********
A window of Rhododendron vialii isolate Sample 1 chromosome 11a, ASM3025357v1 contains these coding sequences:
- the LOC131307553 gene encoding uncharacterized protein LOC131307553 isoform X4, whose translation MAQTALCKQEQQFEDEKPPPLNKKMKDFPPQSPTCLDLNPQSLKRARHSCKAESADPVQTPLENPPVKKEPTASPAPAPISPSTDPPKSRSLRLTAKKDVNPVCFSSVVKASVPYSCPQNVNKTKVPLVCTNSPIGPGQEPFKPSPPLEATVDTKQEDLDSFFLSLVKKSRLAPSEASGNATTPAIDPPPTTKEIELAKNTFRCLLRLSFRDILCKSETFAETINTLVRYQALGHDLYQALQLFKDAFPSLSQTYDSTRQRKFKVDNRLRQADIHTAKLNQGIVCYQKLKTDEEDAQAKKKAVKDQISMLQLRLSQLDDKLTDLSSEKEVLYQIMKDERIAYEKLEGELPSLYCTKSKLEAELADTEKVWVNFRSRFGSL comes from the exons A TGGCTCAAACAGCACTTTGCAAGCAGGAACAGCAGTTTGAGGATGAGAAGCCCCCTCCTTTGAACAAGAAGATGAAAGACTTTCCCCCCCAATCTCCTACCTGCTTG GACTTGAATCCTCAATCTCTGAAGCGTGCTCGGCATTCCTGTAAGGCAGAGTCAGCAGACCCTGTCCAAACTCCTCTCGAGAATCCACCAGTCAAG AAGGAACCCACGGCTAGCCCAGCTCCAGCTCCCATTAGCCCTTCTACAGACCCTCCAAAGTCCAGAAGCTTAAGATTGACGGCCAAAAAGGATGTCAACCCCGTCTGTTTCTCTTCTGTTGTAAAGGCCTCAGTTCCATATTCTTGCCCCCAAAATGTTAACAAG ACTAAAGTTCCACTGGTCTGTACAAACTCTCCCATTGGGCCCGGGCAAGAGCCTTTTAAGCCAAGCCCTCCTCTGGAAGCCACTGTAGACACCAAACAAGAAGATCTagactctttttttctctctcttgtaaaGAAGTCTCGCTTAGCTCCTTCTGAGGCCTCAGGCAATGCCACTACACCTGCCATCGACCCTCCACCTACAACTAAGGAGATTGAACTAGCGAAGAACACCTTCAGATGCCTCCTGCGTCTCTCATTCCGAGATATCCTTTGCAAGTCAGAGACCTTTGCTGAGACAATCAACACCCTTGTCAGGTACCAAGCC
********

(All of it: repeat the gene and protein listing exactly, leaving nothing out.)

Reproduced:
A window of Rhododendron vialii isolate Sample 1 chromosome 11a, ASM3025357v1 contains these coding sequences:
- the LOC131307553 gene encoding uncharacterized protein LOC131307553 isoform X4, whose translation MAQTALCKQEQQFEDEKPPPLNKKMKDFPPQSPTCLDLNPQSLKRARHSCKAESADPVQTPLENPPVKKEPTASPAPAPISPSTDPPKSRSLRLTAKKDVNPVCFSSVVKASVPYSCPQNVNKTKVPLVCTNSPIGPGQEPFKPSPPLEATVDTKQEDLDSFFLSLVKKSRLAPSEASGNATTPAIDPPPTTKEIELAKNTFRCLLRLSFRDILCKSETFAETINTLVRYQALGHDLYQALQLFKDAFPSLSQTYDSTRQRKFKVDNRLRQADIHTAKLNQGIVCYQKLKTDEEDAQAKKKAVKDQISMLQLRLSQLDDKLTDLSSEKEVLYQIMKDERIAYEKLEGELPSLYCTKSKLEAELADTEKVWVNFRSRFGSL comes from the exons A TGGCTCAAACAGCACTTTGCAAGCAGGAACAGCAGTTTGAGGATGAGAAGCCCCCTCCTTTGAACAAGAAGATGAAAGACTTTCCCCCCCAATCTCCTACCTGCTTG GACTTGAATCCTCAATCTCTGAAGCGTGCTCGGCATTCCTGTAAGGCAGAGTCAGCAGACCCTGTCCAAACTCCTCTCGAGAATCCACCAGTCAAG AAGGAACCCACGGCTAGCCCAGCTCCAGCTCCCATTAGCCCTTCTACAGACCCTCCAAAGTCCAGAAGCTTAAGATTGACGGCCAAAAAGGATGTCAACCCCGTCTGTTTCTCTTCTGTTGTAAAGGCCTCAGTTCCATATTCTTGCCCCCAAAATGTTAACAAG ACTAAAGTTCCACTGGTCTGTACAAACTCTCCCATTGGGCCCGGGCAAGAGCCTTTTAAGCCAAGCCCTCCTCTGGAAGCCACTGTAGACACCAAACAAGAAGATCTagactctttttttctctctcttgtaaaGAAGTCTCGCTTAGCTCCTTCTGAGGCCTCAGGCAATGCCACTACACCTGCCATCGACCCTCCACCTACAACTAAGGAGATTGAACTAGCGAAGAACACCTTCAGATGCCTCCTGCGTCTCTCATTCCGAGATATCCTTTGCAAGTCAGAGACCTTTGCTGAGACAATCAACACCCTTGTCAGGTACCAAGCC